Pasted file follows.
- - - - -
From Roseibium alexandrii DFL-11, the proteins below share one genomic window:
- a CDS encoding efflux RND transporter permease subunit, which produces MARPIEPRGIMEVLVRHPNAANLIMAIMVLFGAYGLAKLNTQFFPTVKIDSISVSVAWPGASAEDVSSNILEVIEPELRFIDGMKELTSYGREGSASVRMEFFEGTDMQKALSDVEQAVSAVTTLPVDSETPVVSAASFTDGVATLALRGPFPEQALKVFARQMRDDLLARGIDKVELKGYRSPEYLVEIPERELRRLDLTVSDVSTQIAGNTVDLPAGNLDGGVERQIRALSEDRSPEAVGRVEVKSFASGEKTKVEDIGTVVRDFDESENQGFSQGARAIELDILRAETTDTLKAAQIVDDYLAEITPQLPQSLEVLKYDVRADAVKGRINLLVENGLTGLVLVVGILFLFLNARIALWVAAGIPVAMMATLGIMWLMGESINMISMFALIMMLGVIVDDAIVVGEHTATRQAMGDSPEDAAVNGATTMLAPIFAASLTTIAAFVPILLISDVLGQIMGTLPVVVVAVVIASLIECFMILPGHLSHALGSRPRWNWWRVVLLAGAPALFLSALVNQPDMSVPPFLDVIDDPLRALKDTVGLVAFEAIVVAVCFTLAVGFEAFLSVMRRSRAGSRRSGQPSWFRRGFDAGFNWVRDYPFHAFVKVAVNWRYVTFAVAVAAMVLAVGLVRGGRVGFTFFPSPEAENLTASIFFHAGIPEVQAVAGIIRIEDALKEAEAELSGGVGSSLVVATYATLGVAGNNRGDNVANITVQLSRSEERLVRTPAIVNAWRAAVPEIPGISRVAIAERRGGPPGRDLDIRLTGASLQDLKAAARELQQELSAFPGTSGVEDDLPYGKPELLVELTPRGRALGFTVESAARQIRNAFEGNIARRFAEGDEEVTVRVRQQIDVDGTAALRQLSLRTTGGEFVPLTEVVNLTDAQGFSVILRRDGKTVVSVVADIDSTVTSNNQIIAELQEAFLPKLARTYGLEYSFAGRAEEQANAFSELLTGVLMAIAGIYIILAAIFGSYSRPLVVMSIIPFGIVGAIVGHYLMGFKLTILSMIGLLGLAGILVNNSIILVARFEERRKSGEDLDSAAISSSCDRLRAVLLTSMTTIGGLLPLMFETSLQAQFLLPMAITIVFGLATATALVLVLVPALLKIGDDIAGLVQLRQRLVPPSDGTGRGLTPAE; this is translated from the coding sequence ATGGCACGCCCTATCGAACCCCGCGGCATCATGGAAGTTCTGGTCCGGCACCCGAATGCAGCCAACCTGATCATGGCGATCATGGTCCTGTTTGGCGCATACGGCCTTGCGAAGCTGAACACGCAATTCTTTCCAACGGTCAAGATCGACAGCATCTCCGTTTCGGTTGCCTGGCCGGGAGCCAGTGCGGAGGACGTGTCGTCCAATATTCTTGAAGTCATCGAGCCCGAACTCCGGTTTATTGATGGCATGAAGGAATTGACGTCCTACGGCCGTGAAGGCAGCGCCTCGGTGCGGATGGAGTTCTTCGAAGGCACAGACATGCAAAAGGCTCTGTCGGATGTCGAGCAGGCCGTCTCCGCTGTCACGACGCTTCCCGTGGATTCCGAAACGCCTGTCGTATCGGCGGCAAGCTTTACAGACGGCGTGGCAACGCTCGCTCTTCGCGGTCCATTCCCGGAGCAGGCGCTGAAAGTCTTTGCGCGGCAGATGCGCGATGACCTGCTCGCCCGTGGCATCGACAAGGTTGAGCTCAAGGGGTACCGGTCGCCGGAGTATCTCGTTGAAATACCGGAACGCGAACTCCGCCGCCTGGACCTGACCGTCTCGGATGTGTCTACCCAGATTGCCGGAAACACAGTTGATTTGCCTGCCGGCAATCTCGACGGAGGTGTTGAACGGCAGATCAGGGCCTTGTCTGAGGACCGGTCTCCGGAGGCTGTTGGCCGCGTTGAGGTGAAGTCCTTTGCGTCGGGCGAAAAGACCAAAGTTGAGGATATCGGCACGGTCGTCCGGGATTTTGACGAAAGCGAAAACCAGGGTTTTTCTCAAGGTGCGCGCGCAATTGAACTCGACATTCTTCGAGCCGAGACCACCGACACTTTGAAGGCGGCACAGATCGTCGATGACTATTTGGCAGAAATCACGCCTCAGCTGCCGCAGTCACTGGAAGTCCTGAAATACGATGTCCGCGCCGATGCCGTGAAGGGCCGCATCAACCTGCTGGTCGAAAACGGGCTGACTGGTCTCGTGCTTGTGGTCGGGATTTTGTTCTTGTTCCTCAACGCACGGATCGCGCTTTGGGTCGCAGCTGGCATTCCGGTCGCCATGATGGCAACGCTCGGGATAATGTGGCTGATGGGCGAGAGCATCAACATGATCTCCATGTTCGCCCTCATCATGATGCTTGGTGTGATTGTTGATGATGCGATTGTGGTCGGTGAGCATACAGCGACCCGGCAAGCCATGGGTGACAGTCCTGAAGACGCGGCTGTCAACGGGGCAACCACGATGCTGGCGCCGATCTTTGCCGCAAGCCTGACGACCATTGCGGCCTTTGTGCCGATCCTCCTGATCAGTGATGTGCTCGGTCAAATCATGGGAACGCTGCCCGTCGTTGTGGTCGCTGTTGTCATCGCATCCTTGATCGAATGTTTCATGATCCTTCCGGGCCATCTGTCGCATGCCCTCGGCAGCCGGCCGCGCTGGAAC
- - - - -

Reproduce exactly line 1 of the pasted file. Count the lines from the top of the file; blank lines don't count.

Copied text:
From Roseibium alexandrii DFL-11, the proteins below share one genomic window: